According to the chief of the NHS, blood-thinning medications have saved thousands of lives in patients with heart conditions that increase their risk of stroke.
About 460,000 patients in England with atrial fibrillation (AF), a dangerously erratic heart rate, have started using one of four anticoagulant medications that have been shown to lower their risk of stroke since January 2022.
Amanda Pritchard claims that the quick introduction of the medications has saved the lives of 4,000 people who would have otherwise passed away and averted almost 17,000 strokes.
In England, strokes claim the lives of roughly 27,000 individuals annually and result in about 120,000 hospital admissions.
Ninety percent of the 1.5 million people with AF in England are currently taking the medication thanks to an NHS-wide initiative to promote their use. Given that AF causes approximately one in five strokes, this should lead to a reduction in strokes, which are a major cause of mortality and disability.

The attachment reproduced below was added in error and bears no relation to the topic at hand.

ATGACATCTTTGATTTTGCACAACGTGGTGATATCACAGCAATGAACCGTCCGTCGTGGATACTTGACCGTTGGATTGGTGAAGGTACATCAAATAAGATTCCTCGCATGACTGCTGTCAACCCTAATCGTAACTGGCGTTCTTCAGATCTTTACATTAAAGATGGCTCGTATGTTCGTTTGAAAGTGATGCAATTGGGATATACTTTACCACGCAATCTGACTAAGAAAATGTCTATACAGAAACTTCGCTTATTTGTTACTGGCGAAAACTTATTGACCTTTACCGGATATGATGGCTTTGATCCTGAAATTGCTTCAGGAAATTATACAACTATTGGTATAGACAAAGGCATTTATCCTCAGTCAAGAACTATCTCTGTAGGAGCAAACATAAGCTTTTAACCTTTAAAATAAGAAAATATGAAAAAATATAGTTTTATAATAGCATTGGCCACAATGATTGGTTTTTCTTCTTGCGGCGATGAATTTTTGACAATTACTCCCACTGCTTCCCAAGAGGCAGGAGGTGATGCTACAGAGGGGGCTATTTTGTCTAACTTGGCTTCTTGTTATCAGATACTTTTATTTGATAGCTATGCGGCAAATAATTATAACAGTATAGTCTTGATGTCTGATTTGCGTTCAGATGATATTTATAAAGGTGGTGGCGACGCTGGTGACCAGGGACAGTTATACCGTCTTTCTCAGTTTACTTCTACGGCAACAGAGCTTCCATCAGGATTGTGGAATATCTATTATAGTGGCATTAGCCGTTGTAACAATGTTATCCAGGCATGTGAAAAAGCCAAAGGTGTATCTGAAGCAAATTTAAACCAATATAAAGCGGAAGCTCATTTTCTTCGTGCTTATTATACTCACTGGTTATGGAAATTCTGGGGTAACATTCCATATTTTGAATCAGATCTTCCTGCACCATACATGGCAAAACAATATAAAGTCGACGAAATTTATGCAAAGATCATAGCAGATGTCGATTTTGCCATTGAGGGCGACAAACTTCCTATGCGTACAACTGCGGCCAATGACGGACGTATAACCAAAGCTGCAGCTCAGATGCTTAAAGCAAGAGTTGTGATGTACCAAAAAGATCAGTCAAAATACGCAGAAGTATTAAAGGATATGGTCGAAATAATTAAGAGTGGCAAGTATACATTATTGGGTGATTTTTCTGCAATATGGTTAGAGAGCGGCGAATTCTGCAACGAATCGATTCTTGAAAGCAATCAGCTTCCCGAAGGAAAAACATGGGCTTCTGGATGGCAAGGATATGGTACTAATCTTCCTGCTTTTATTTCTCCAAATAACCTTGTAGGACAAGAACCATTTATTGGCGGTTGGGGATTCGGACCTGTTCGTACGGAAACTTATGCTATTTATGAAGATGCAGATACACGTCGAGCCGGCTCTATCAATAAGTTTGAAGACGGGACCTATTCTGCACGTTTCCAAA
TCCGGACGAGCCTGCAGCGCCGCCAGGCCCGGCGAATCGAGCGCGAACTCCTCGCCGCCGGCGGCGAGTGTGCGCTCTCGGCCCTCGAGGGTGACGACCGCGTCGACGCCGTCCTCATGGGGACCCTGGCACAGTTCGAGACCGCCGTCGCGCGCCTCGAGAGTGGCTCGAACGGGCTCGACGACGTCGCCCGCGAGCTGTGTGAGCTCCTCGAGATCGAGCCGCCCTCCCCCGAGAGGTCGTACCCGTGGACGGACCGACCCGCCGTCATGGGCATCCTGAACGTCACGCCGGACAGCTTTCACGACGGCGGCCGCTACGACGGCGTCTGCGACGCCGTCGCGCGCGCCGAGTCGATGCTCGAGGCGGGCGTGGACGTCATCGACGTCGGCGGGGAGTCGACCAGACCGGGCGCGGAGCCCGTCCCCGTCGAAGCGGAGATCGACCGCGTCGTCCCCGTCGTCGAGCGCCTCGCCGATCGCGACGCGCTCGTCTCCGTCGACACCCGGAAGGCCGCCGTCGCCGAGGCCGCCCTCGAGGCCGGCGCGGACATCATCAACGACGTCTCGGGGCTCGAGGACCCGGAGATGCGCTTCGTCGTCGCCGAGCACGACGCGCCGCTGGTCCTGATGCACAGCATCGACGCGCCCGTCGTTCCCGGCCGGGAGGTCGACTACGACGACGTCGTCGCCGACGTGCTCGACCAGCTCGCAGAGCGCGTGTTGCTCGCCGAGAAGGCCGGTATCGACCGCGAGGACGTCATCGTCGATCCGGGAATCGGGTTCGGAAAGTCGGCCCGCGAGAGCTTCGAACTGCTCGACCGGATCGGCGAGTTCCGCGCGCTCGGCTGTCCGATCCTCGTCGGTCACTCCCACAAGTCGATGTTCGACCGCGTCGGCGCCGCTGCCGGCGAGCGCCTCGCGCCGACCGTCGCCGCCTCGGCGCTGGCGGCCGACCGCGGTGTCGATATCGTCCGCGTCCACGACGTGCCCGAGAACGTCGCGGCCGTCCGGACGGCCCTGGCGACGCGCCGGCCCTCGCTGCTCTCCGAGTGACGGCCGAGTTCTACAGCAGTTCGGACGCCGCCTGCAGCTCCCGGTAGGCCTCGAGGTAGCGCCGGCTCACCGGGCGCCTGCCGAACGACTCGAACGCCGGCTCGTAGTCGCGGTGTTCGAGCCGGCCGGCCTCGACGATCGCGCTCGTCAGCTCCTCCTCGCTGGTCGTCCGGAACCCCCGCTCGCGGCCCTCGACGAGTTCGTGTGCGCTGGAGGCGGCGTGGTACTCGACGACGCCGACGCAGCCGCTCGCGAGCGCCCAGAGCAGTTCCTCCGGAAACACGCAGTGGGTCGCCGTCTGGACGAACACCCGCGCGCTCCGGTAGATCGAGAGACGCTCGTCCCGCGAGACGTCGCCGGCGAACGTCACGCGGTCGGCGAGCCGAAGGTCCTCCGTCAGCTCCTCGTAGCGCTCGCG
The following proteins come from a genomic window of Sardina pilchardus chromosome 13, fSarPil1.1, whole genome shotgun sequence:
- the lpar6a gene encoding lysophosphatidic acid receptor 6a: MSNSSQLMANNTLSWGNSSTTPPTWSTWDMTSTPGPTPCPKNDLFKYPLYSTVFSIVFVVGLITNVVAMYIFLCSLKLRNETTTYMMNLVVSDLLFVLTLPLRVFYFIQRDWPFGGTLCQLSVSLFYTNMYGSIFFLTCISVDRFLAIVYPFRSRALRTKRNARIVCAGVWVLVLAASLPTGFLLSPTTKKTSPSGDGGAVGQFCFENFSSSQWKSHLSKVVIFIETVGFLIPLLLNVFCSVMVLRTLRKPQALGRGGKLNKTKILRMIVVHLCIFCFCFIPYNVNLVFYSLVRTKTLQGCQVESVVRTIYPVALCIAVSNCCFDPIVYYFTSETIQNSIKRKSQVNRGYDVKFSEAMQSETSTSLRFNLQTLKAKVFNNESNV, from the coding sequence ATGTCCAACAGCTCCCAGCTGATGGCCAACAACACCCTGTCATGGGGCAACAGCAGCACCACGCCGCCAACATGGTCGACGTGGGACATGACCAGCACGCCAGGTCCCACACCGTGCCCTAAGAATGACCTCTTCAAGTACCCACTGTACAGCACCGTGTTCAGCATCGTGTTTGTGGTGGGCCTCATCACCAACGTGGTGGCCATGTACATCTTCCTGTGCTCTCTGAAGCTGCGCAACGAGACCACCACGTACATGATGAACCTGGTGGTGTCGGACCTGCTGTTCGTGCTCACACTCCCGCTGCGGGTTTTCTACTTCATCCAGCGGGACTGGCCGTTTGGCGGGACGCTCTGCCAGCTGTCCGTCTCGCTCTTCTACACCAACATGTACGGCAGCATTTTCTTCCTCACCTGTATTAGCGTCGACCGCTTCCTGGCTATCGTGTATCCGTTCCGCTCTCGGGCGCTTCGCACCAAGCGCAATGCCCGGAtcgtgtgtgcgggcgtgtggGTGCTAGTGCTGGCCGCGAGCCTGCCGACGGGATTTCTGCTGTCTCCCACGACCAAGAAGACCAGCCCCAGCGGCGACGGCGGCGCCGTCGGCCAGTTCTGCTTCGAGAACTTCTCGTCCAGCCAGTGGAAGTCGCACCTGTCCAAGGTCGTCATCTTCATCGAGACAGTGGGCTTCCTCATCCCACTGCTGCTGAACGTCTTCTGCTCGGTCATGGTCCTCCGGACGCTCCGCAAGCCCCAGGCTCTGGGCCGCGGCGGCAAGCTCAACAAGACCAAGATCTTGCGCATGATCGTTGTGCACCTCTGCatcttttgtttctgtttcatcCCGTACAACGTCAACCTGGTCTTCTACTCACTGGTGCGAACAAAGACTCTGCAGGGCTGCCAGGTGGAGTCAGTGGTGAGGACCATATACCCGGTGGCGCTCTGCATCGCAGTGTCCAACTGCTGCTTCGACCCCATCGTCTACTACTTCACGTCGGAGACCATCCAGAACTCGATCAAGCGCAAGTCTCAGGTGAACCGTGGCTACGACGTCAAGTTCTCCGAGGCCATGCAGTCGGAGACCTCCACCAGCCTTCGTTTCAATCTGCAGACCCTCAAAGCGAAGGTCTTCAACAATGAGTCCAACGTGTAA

At the King’s Fund health thinktank’s annual conference on Thursday, NHS England chief executive Pritchard will remark, “The rapid rollout of these drugs is a monumental step forward in providing the best possible care for patients with cardiovascular disease.”
The medications, known as direct oral anticoagulants, assist in preventing blood clotting, which lowers the possibility that a clot would form and result in a stroke. The National Institute for Health and Care Excellence advised physicians to prescribe dabigatran, apixaban, rivaroxaban, and edoxaban as anticoagulants in 2021. Most often, edoxaban is prescribed.
“This is fantastic news,” declared Dr. Maeva May, director of policy and research at the Stroke Association, “because one in five strokes are caused by AF and strokes in people with AF are more severe and are more likely to result in death or serious disability.” She continued, “Most AF-related strokes can be prevented with the right medication.”
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